Article from St. Paul Pioneer Press - June 5, 2005
Big shows, little kids

From Dora to Barney to Big Bird, the characters children know and love are showing up in theatrical productions and reeling in big bucks.

On a recent weekday morning, the audience at the State Theatre in downtown Minneapolis was filled with parents who had taken the day off work and hundreds and hundreds of small children waving tiny pirate flags.

The music blared. The curtain rose. An actress wearing orange shorts, pink shirt and a purple backpack swung onto stage from a rope. "Hola, amigos!" she shouted. "Are you ready for a pirate party adventure?"
CROWDING THE STAGE
'Disney on Ice" was the other family entertainment pioneer. At the same time "Sesame Street Live" launched, the Ice Follies' new owner, Feld Entertainment, was watching a disappointing first year of operation.

"I actually looked out at the audience, and I saw the reflection of glasses and a lot of white hair and thought, 'Oh my god, our business is dying,' " said entertainment tycoon Kenneth Feld, whose company also owns Ringling Bros. and Barnum & Bailey Circus. "I thought we have to do something to appeal to younger people and families."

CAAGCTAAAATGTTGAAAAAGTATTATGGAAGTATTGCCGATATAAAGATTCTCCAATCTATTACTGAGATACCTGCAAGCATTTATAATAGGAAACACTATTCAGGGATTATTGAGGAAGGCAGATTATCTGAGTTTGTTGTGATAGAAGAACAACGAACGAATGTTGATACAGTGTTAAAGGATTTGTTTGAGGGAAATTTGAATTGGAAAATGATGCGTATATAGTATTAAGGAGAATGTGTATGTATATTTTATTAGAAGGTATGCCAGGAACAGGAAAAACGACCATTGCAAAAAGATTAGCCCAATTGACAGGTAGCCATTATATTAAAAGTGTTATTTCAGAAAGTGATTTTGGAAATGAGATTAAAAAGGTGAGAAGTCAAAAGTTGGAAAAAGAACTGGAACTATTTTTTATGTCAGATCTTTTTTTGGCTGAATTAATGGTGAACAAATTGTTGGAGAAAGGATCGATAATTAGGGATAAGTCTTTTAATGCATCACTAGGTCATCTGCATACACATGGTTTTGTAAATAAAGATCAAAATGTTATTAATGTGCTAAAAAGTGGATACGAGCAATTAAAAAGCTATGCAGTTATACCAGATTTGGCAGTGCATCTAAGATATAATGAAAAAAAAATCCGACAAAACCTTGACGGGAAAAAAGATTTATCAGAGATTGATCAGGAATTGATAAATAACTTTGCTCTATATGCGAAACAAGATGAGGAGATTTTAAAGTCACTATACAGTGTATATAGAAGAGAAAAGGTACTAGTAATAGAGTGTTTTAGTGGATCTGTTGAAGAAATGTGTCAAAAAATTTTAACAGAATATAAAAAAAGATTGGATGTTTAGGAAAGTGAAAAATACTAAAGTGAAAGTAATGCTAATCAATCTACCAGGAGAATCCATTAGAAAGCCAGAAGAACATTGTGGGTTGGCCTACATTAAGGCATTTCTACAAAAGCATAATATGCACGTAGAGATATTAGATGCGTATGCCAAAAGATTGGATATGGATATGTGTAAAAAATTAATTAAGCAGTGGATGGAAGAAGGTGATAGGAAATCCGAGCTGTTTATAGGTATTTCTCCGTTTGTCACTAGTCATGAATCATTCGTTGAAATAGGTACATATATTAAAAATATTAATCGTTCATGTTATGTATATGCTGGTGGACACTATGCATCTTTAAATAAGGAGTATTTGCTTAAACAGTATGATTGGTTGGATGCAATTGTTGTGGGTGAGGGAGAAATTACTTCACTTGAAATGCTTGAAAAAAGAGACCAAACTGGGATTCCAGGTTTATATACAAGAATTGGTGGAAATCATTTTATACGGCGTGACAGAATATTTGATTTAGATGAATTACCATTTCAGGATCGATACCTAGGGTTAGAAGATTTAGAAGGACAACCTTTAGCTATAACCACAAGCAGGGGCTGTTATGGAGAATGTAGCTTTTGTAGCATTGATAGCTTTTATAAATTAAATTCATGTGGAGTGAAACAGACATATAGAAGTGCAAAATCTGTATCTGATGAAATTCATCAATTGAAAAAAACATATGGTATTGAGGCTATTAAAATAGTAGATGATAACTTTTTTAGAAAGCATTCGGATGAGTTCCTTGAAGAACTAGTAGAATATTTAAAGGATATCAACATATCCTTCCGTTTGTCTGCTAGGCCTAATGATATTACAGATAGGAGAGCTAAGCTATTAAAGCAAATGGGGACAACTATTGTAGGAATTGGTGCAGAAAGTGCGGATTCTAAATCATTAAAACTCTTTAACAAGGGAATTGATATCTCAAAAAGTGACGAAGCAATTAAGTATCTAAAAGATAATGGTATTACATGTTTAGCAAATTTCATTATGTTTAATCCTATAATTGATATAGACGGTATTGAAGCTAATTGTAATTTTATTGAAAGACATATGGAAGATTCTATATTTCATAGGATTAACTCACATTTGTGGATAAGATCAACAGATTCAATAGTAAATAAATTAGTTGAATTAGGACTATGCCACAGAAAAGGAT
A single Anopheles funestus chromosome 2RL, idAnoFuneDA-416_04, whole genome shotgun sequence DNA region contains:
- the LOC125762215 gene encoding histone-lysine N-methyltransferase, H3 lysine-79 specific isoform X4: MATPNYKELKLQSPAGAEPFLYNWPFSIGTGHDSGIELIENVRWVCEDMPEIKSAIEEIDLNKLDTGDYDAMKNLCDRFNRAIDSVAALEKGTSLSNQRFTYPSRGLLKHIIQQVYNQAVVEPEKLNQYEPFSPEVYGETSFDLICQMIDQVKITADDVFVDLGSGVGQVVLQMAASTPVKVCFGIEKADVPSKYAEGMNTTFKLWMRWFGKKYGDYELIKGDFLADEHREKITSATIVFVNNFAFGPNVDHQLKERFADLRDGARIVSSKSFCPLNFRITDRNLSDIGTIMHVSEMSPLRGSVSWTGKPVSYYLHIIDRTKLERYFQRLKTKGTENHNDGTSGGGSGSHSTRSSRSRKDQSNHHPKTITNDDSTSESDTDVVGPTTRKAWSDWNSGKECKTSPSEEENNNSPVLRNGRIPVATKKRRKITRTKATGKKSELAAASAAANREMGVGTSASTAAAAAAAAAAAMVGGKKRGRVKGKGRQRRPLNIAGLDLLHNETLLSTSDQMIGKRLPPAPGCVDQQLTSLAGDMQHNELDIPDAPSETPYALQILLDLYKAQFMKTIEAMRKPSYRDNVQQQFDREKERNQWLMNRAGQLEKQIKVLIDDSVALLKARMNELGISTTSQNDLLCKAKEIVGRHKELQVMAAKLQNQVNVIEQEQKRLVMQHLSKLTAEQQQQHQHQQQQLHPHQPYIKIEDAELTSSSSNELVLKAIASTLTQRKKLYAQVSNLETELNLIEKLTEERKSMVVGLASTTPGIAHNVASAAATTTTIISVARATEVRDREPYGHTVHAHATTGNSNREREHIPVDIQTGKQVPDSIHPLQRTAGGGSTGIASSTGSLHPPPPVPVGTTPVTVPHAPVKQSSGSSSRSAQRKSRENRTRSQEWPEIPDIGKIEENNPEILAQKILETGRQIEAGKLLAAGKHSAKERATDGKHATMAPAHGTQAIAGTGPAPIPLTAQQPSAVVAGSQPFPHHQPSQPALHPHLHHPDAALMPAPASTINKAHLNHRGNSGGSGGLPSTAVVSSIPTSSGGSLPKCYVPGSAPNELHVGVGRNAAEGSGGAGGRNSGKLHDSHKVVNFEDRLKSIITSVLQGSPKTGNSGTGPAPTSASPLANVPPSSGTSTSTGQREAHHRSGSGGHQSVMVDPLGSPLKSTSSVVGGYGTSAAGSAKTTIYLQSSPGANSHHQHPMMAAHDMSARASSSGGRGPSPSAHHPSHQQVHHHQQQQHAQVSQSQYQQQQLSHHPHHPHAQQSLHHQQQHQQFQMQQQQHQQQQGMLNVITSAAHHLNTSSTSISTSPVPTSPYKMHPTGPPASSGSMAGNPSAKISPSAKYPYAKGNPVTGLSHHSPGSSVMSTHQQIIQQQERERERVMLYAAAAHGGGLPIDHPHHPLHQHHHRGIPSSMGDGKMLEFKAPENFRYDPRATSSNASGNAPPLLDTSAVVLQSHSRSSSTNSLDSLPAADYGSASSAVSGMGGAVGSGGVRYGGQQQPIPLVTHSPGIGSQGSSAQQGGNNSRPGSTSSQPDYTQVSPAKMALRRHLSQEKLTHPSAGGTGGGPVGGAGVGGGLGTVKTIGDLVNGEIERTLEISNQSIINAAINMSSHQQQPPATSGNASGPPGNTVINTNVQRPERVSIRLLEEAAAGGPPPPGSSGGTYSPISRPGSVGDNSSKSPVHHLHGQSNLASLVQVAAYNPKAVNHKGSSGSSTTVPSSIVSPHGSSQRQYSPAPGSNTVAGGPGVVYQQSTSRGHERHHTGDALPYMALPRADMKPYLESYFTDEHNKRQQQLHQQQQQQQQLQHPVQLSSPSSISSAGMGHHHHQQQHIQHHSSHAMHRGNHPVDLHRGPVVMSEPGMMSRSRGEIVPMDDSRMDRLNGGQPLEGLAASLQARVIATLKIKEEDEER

Feld secured the license to lace Disney characters in ice skates and opened the first "Disney on Ice" show in July 1981. Since then, the company has produced 25 shows. Eight productions tour the world at any given time, offering audiences from Ecuador to New Zealand the chance to see Nemo glide across a frozen sea and the Beast twirl his Beauty on ice.

The newest show, based on the movie "The Incredibles," opens in September. It hasn't hurt business that recent Disney/Pixar movies have been blockbusters.

In an effort to expand in the international market, which already accounts for more than a third of the company's business, Feld developed its first in a planned series of stage productions this year, "Disney Live! Winnie the Pooh."

"It gives us the opportunity to really bring Disney to smaller venues than what we've played with 'Disney on Ice,' " Feld said. "For instance, there are a lot of theaters in China, but there are not a lot of arenas. And you know there is a huge population there."